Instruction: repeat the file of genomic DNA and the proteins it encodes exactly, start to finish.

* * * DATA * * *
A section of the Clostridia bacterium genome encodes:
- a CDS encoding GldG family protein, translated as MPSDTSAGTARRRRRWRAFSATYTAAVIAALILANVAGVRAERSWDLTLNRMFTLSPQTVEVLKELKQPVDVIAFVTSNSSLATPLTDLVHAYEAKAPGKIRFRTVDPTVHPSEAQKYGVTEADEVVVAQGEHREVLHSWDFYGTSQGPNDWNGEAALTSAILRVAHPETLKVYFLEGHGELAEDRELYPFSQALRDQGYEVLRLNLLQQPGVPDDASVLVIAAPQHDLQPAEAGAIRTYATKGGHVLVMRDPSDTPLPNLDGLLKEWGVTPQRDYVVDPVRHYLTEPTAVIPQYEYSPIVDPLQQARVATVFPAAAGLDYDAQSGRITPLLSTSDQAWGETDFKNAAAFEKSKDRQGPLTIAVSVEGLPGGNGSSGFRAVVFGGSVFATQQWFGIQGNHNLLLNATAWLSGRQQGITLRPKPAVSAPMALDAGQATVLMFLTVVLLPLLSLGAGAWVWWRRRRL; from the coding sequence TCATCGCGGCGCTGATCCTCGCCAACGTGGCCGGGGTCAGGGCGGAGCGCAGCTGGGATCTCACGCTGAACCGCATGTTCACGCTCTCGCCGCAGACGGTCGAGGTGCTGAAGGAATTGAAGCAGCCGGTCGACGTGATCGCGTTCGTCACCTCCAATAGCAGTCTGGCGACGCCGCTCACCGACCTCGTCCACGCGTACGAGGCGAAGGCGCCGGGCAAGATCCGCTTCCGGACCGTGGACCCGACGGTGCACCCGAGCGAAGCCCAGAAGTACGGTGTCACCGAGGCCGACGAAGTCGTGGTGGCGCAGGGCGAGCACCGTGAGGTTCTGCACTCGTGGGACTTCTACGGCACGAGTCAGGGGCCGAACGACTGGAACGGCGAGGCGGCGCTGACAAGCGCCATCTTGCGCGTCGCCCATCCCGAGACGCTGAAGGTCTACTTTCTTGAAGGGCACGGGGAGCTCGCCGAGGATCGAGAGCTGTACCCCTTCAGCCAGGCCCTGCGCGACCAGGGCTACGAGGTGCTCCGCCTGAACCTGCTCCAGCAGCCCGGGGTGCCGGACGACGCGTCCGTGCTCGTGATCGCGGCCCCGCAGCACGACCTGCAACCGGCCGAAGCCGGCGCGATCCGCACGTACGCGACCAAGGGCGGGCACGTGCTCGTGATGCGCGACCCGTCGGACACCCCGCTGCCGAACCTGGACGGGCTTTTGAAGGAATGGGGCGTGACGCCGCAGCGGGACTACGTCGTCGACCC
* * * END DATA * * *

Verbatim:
A section of the Clostridia bacterium genome encodes:
- a CDS encoding GldG family protein, translated as MPSDTSAGTARRRRRWRAFSATYTAAVIAALILANVAGVRAERSWDLTLNRMFTLSPQTVEVLKELKQPVDVIAFVTSNSSLATPLTDLVHAYEAKAPGKIRFRTVDPTVHPSEAQKYGVTEADEVVVAQGEHREVLHSWDFYGTSQGPNDWNGEAALTSAILRVAHPETLKVYFLEGHGELAEDRELYPFSQALRDQGYEVLRLNLLQQPGVPDDASVLVIAAPQHDLQPAEAGAIRTYATKGGHVLVMRDPSDTPLPNLDGLLKEWGVTPQRDYVVDPVRHYLTEPTAVIPQYEYSPIVDPLQQARVATVFPAAAGLDYDAQSGRITPLLSTSDQAWGETDFKNAAAFEKSKDRQGPLTIAVSVEGLPGGNGSSGFRAVVFGGSVFATQQWFGIQGNHNLLLNATAWLSGRQQGITLRPKPAVSAPMALDAGQATVLMFLTVVLLPLLSLGAGAWVWWRRRRL; from the coding sequence TCATCGCGGCGCTGATCCTCGCCAACGTGGCCGGGGTCAGGGCGGAGCGCAGCTGGGATCTCACGCTGAACCGCATGTTCACGCTCTCGCCGCAGACGGTCGAGGTGCTGAAGGAATTGAAGCAGCCGGTCGACGTGATCGCGTTCGTCACCTCCAATAGCAGTCTGGCGACGCCGCTCACCGACCTCGTCCACGCGTACGAGGCGAAGGCGCCGGGCAAGATCCGCTTCCGGACCGTGGACCCGACGGTGCACCCGAGCGAAGCCCAGAAGTACGGTGTCACCGAGGCCGACGAAGTCGTGGTGGCGCAGGGCGAGCACCGTGAGGTTCTGCACTCGTGGGACTTCTACGGCACGAGTCAGGGGCCGAACGACTGGAACGGCGAGGCGGCGCTGACAAGCGCCATCTTGCGCGTCGCCCATCCCGAGACGCTGAAGGTCTACTTTCTTGAAGGGCACGGGGAGCTCGCCGAGGATCGAGAGCTGTACCCCTTCAGCCAGGCCCTGCGCGACCAGGGCTACGAGGTGCTCCGCCTGAACCTGCTCCAGCAGCCCGGGGTGCCGGACGACGCGTCCGTGCTCGTGATCGCGGCCCCGCAGCACGACCTGCAACCGGCCGAAGCCGGCGCGATCCGCACGTACGCGACCAAGGGCGGGCACGTGCTCGTGATGCGCGACCCGTCGGACACCCCGCTGCCGAACCTGGACGGGCTTTTGAAGGAATGGGGCGTGACGCCGCAGCGGGACTACGTCGTCGACCC